The four of us rejoiced in this young man’s interest in being an evangelizer. We had one of those humble moments when we collectively realized how blessed we are to have an opportunity to be part of God’s ministry of reconciliation this Lent and every day of our lives!

I fear you might be thinking that it’s easy to invite when you are a priest or an RCIA retreat team and that maybe true, so please post a story of your own. Thanks!

 

 

Catholic Evangelizers

We had a post in which someone asked “How can I give witness to my faith?” Since this is without doubt one our top ten favorite questions, with a nod to David Letterman, I present the Top Ten ways Catholics evangelize.

 

10. Learn the Church’s history and teaching see www.adw.org/education , click on adult religious formation and see http://eps.trinitydc.edu

 9.  Get comfortable talking about why you love being a Catholic.

 8.  Around the water cooler or lunch table, say something like “My pastor made a really interesting point in his homily on Sunday” See what happens!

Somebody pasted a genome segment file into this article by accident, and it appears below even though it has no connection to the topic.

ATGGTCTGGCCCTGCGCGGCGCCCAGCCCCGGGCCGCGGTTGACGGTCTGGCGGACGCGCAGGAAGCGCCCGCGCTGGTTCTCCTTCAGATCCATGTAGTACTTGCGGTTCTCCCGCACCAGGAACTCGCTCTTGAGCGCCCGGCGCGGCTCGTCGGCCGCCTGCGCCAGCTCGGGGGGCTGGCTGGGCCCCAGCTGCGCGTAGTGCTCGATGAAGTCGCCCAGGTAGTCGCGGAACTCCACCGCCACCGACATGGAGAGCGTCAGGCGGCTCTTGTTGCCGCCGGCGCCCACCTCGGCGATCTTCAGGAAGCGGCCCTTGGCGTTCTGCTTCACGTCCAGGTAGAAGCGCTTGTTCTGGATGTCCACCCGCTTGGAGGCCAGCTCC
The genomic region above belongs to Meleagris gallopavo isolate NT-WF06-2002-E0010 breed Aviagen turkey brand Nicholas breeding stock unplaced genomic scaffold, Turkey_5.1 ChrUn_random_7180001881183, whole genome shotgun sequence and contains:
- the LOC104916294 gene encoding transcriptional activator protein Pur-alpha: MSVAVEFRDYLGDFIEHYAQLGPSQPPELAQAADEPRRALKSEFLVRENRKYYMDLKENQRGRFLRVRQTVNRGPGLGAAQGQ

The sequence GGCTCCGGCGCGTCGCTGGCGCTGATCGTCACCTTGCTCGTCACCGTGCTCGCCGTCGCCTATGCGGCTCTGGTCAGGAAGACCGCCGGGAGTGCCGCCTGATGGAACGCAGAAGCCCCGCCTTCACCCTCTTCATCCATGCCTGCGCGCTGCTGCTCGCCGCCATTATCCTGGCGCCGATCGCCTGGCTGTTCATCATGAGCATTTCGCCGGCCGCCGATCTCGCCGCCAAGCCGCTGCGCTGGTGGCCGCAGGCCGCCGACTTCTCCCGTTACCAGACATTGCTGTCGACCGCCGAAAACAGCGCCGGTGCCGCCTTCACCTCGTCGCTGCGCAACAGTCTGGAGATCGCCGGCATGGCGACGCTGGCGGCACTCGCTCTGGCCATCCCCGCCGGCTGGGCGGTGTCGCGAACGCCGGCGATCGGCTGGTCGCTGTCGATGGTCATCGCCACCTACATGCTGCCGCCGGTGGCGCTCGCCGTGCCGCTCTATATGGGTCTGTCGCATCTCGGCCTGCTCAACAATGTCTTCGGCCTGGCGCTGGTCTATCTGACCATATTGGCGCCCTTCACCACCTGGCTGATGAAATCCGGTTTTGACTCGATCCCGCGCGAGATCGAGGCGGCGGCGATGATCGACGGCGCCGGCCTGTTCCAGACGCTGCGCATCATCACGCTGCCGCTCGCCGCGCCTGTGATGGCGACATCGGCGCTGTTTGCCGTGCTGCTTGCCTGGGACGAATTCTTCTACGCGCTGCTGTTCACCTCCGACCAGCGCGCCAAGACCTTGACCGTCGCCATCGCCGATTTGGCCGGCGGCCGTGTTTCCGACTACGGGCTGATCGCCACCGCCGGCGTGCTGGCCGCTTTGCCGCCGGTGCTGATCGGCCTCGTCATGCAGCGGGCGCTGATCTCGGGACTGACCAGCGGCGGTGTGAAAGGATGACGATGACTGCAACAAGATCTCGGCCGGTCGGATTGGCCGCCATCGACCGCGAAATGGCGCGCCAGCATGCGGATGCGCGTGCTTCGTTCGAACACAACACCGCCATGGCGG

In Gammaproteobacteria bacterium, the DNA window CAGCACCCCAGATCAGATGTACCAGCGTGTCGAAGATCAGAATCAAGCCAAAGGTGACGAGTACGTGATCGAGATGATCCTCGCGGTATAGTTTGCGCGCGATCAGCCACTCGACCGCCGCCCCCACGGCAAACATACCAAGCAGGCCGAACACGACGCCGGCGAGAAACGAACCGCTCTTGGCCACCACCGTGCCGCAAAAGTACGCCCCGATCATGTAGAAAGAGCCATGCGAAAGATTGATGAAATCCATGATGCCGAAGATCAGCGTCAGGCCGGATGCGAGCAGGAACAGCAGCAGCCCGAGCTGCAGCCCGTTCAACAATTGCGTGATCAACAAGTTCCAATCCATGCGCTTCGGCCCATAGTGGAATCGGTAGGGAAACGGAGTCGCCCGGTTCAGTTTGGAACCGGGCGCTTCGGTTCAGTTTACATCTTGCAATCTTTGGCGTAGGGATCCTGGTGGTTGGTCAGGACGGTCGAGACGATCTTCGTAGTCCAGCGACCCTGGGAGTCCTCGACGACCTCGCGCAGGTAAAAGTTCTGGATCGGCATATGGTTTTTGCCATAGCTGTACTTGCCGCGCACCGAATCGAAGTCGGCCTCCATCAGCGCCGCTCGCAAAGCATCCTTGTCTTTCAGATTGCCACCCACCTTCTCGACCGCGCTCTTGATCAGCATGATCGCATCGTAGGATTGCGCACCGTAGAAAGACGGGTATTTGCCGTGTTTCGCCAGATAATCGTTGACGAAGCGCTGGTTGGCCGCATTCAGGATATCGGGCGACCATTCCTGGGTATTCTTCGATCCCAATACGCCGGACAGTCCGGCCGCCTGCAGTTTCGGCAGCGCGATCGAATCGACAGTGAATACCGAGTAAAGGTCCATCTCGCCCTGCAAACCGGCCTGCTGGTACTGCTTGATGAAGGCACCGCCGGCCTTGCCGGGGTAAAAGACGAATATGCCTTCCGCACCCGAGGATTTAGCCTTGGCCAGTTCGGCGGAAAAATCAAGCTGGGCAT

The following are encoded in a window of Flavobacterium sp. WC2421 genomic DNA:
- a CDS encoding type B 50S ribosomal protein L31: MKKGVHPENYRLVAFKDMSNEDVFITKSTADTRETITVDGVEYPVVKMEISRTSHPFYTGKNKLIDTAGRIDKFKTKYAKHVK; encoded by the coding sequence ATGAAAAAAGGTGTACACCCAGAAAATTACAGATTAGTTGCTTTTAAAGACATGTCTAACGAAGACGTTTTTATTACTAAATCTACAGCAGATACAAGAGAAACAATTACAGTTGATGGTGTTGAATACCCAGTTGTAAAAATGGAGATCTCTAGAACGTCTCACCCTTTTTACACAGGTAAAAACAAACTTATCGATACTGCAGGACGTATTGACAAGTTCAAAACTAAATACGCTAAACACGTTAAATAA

7. Join the Catholic Legislative Network.  It sends alerts when we need Catholics to contact our elected officials and weigh in something before our legislators. www.adw.org, click on service and justice.

6. When a neighbor, co-worker, or friend shares a concern or bad news, offer to pray for them and for the need. I’ve never been turned down for the promise of prayer.

5. Read your Bible.

4. Invite someone to join you at Mass, at a parish activity, or for a lecture.

3. Pray for a deeper faith, for the needs of the Church for the needs of the world.

2. Be a person of hope, be grateful for all that God gives you…People notice that.

 

And the number 1 way to witness to your Faith

 

1. Live your faith fully. Actively participate in weekly Mass. Receive the sacraments regularly. Make a regular retreat. People will want what you’ve got.

 

What did I forget? Post a comment

The Beauty of the Mass

The following video is a brief but beautiful tapestry of the Mass.

The video invites you to visit the website www.catholicmass.org, which contains inspriational and instructional material on the Holy Mass.  A full DVD can also be purchased, and it is a wonderful resource for those either returning to the Mass or wanting to learn more of the Sacred Liturgy.

Ask a Question

Some folks who have been away for a while have questions and concerns to express. (Even Catholics who have never been away have many questions!) Please feel free to use the comments section of this blog to ask questions and state concerns. All of us who contribute to this blog are pleased to answer your questions and address your concerns. Your questions will help this blog to get its wings and really fly. Ask and ye shall be answered!